dead - translate into Spanish with the English-Spanish dictionary - Cambridge Dictionaries Online

Cambridge Dictionaries online Cambridge Dictionaries online

The most popular online dictionary and thesaurus for learners of English

Spanish translation of “dead”

See all translations

dead

adjective /ded/
without life; not living
muerto
a dead body Throw out those dead flowers.
not working and not giving any sign of being about to work
desconectado, cortado
The phone/engine is dead.
absolute or complete
total, completo
There was dead silence at his words He came to a dead stop.
deaden verb to lessen, weaken or make less sharp, strong etc
amortiguar
The nurse gave him an injection to deaden the pain.
deadly adjective ( comparative deadlier, superlative deadliest) causing death a deadly poison. very great
absolutamente
He is in deadly earnest (= He is completely serious).
very dull or uninteresting
aburridísimo
What a deadly job this is.
dead end noun a road closed off at one end.
callejón sin salida
dead-end adjective leading nowhere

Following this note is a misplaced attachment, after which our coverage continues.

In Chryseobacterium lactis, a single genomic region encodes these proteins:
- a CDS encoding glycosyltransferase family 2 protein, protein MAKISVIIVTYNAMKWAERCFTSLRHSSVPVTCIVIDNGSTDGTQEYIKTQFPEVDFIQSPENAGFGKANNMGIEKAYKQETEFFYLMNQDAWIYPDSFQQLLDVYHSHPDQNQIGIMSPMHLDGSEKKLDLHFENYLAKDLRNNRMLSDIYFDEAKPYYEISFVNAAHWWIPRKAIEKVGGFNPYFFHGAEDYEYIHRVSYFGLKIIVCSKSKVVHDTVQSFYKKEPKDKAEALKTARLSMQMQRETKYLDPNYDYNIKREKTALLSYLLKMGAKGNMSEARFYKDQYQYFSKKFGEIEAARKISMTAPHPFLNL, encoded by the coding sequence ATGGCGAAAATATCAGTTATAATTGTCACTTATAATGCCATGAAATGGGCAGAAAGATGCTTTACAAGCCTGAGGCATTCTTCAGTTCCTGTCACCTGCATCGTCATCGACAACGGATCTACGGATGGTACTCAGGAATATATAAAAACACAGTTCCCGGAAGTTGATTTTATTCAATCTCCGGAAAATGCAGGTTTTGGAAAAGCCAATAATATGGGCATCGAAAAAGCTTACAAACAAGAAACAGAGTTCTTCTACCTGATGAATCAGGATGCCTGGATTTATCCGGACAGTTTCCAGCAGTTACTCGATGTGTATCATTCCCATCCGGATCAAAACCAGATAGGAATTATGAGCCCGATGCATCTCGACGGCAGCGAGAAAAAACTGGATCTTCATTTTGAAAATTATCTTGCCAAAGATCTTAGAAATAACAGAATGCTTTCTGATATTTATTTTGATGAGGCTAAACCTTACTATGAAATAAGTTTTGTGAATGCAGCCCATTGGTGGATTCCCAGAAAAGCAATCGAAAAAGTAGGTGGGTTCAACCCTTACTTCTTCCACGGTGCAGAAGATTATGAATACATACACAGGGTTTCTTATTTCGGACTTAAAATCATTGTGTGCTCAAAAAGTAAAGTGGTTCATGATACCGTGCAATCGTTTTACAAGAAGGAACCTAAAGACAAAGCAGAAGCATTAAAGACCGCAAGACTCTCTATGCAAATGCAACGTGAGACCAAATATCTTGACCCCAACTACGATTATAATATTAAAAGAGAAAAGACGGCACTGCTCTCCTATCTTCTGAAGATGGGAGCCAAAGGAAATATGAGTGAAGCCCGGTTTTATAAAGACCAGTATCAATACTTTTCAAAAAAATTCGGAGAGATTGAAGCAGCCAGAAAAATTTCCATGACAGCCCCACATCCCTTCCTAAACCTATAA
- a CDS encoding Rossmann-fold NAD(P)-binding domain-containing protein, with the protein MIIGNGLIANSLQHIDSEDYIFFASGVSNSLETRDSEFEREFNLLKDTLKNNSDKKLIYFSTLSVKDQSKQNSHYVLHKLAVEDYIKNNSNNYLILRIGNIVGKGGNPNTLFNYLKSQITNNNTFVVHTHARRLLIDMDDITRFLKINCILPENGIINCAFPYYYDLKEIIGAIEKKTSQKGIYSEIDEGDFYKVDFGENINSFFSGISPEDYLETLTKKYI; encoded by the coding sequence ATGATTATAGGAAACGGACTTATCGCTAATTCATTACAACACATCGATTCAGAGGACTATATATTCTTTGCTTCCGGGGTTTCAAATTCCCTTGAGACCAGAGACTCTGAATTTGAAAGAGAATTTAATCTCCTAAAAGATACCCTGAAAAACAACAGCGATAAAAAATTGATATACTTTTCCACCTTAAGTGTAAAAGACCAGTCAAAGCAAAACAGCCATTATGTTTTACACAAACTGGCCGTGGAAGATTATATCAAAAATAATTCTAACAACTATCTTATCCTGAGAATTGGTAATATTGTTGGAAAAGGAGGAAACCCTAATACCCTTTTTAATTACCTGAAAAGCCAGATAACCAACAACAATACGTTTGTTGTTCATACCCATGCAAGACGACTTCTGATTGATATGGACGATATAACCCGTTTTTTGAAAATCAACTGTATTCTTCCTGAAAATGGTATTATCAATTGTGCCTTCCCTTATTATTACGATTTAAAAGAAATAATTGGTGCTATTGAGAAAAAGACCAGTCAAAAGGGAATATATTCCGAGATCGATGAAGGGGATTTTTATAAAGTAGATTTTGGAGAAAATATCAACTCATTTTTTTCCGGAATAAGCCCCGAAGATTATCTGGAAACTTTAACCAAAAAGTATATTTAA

sin salida
a dead-end job.
dead heat noun a race, or a situation happening in a race, in which two or more competitors cross the finishing line together
empate
The race ended in a dead heat.
dead language noun a language no longer spoken, eg Latin.
lengua muerta
deadline noun a time by which something must be done or finished
fecha límite
Monday is the deadline for handing in this essay.
deadlock noun a situation in which no further progress towards an agreement is possible
punto muerto, impasse
Talks between the two sides ended in deadlock.
to set a deadline (not dateline) for finishing a job.
(Definition of dead from the Password English-Spanish Dictionary © 2013 K Dictionaries Ltd)
Add Cambridge dictionaries to your browser to your website

More translations of “dead” in Spanish

Definitions of “dead” in other dictionaries

Word of the Day

extra time

a period of time in a sports game in which play continues if neither team has won in the usual time allowed for the game

Word of the Day

She’s got very good posture. (How we stand and sit)

by Liz Walter,
May 27, 2015
Recently on this blog, we looked at the words that we use to describe the way we move. This week we’re looking at words for describing our bodies when they are still, whether we are standing or sitting. Since most of us do far too much of this, let’s start with sitting.

Read More 

ancestral health noun

May 25, 2015
diet based on the presumed diet of our Palaeolithic ancestors ‘Ancestral health,’ to use a term popular among Paleo followers, has gone mass.

Read More